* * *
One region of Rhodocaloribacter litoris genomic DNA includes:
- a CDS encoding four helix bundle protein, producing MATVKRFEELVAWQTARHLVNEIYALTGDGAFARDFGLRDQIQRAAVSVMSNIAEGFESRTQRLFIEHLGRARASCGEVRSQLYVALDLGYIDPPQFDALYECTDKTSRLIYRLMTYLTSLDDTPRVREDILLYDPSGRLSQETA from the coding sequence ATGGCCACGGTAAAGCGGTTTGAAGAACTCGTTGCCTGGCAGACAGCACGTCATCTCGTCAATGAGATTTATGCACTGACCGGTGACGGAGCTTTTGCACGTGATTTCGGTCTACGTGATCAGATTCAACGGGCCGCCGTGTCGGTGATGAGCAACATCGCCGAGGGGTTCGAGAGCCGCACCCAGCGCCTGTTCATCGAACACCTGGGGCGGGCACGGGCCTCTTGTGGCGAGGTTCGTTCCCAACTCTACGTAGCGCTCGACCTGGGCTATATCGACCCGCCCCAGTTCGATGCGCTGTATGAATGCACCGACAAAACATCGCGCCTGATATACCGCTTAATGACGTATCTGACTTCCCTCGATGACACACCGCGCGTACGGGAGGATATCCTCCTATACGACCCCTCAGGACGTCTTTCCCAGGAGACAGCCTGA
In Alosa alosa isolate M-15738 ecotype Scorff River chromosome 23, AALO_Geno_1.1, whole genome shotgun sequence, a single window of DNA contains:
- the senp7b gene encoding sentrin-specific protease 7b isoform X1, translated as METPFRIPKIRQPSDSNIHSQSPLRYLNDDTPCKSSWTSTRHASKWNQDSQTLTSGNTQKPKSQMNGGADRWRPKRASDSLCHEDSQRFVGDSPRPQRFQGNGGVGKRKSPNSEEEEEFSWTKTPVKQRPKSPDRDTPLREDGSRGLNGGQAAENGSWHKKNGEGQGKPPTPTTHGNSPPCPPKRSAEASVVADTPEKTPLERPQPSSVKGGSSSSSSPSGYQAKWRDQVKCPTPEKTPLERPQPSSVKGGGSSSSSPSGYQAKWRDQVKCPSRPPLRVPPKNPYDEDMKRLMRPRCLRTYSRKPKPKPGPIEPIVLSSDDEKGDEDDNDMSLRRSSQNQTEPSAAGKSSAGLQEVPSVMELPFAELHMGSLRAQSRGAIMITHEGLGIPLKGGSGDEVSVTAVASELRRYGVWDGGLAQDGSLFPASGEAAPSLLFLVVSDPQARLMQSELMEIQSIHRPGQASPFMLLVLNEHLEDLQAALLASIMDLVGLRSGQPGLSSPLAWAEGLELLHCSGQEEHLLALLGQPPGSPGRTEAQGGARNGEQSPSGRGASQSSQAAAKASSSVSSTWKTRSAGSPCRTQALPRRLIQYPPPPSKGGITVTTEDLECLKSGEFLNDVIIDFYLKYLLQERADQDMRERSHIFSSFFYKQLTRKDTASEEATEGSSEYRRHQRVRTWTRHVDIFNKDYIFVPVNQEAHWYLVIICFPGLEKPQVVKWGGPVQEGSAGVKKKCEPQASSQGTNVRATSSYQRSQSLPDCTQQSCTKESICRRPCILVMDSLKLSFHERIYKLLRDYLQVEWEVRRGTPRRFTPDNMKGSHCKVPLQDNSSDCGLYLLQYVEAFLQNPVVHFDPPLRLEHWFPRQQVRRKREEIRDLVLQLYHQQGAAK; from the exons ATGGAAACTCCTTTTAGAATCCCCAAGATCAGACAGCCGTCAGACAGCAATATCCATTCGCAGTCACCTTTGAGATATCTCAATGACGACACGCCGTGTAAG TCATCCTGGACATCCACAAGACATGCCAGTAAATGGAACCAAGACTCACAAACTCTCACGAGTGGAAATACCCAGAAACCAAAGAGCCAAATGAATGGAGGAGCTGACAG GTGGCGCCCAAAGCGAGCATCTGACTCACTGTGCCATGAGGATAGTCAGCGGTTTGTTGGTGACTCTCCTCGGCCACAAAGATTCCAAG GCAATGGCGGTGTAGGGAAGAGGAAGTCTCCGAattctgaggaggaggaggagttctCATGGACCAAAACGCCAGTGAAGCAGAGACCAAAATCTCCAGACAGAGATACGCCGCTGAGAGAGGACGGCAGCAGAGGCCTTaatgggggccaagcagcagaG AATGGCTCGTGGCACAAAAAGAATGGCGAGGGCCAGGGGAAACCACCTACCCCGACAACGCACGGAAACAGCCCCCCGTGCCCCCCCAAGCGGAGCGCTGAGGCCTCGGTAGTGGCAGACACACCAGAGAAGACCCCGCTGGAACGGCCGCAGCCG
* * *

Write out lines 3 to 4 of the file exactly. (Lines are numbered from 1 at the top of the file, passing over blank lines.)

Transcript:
In Alosa alosa isolate M-15738 ecotype Scorff River chromosome 23, AALO_Geno_1.1, whole genome shotgun sequence, a single window of DNA contains:
- the senp7b gene encoding sentrin-specific protease 7b isoform X1, translated as METPFRIPKIRQPSDSNIHSQSPLRYLNDDTPCKSSWTSTRHASKWNQDSQTLTSGNTQKPKSQMNGGADRWRPKRASDSLCHEDSQRFVGDSPRPQRFQGNGGVGKRKSPNSEEEEEFSWTKTPVKQRPKSPDRDTPLREDGSRGLNGGQAAENGSWHKKNGEGQGKPPTPTTHGNSPPCPPKRSAEASVVADTPEKTPLERPQPSSVKGGSSSSSSPSGYQAKWRDQVKCPTPEKTPLERPQPSSVKGGGSSSSSPSGYQAKWRDQVKCPSRPPLRVPPKNPYDEDMKRLMRPRCLRTYSRKPKPKPGPIEPIVLSSDDEKGDEDDNDMSLRRSSQNQTEPSAAGKSSAGLQEVPSVMELPFAELHMGSLRAQSRGAIMITHEGLGIPLKGGSGDEVSVTAVASELRRYGVWDGGLAQDGSLFPASGEAAPSLLFLVVSDPQARLMQSELMEIQSIHRPGQASPFMLLVLNEHLEDLQAALLASIMDLVGLRSGQPGLSSPLAWAEGLELLHCSGQEEHLLALLGQPPGSPGRTEAQGGARNGEQSPSGRGASQSSQAAAKASSSVSSTWKTRSAGSPCRTQALPRRLIQYPPPPSKGGITVTTEDLECLKSGEFLNDVIIDFYLKYLLQERADQDMRERSHIFSSFFYKQLTRKDTASEEATEGSSEYRRHQRVRTWTRHVDIFNKDYIFVPVNQEAHWYLVIICFPGLEKPQVVKWGGPVQEGSAGVKKKCEPQASSQGTNVRATSSYQRSQSLPDCTQQSCTKESICRRPCILVMDSLKLSFHERIYKLLRDYLQVEWEVRRGTPRRFTPDNMKGSHCKVPLQDNSSDCGLYLLQYVEAFLQNPVVHFDPPLRLEHWFPRQQVRRKREEIRDLVLQLYHQQGAAK; from the exons ATGGAAACTCCTTTTAGAATCCCCAAGATCAGACAGCCGTCAGACAGCAATATCCATTCGCAGTCACCTTTGAGATATCTCAATGACGACACGCCGTGTAAG TCATCCTGGACATCCACAAGACATGCCAGTAAATGGAACCAAGACTCACAAACTCTCACGAGTGGAAATACCCAGAAACCAAAGAGCCAAATGAATGGAGGAGCTGACAG GTGGCGCCCAAAGCGAGCATCTGACTCACTGTGCCATGAGGATAGTCAGCGGTTTGTTGGTGACTCTCCTCGGCCACAAAGATTCCAAG GCAATGGCGGTGTAGGGAAGAGGAAGTCTCCGAattctgaggaggaggaggagttctCATGGACCAAAACGCCAGTGAAGCAGAGACCAAAATCTCCAGACAGAGATACGCCGCTGAGAGAGGACGGCAGCAGAGGCCTTaatgggggccaagcagcagaG AATGGCTCGTGGCACAAAAAGAATGGCGAGGGCCAGGGGAAACCACCTACCCCGACAACGCACGGAAACAGCCCCCCGTGCCCCCCCAAGCGGAGCGCTGAGGCCTCGGTAGTGGCAGACACACCAGAGAAGACCCCGCTGGAACGGCCGCAGCCG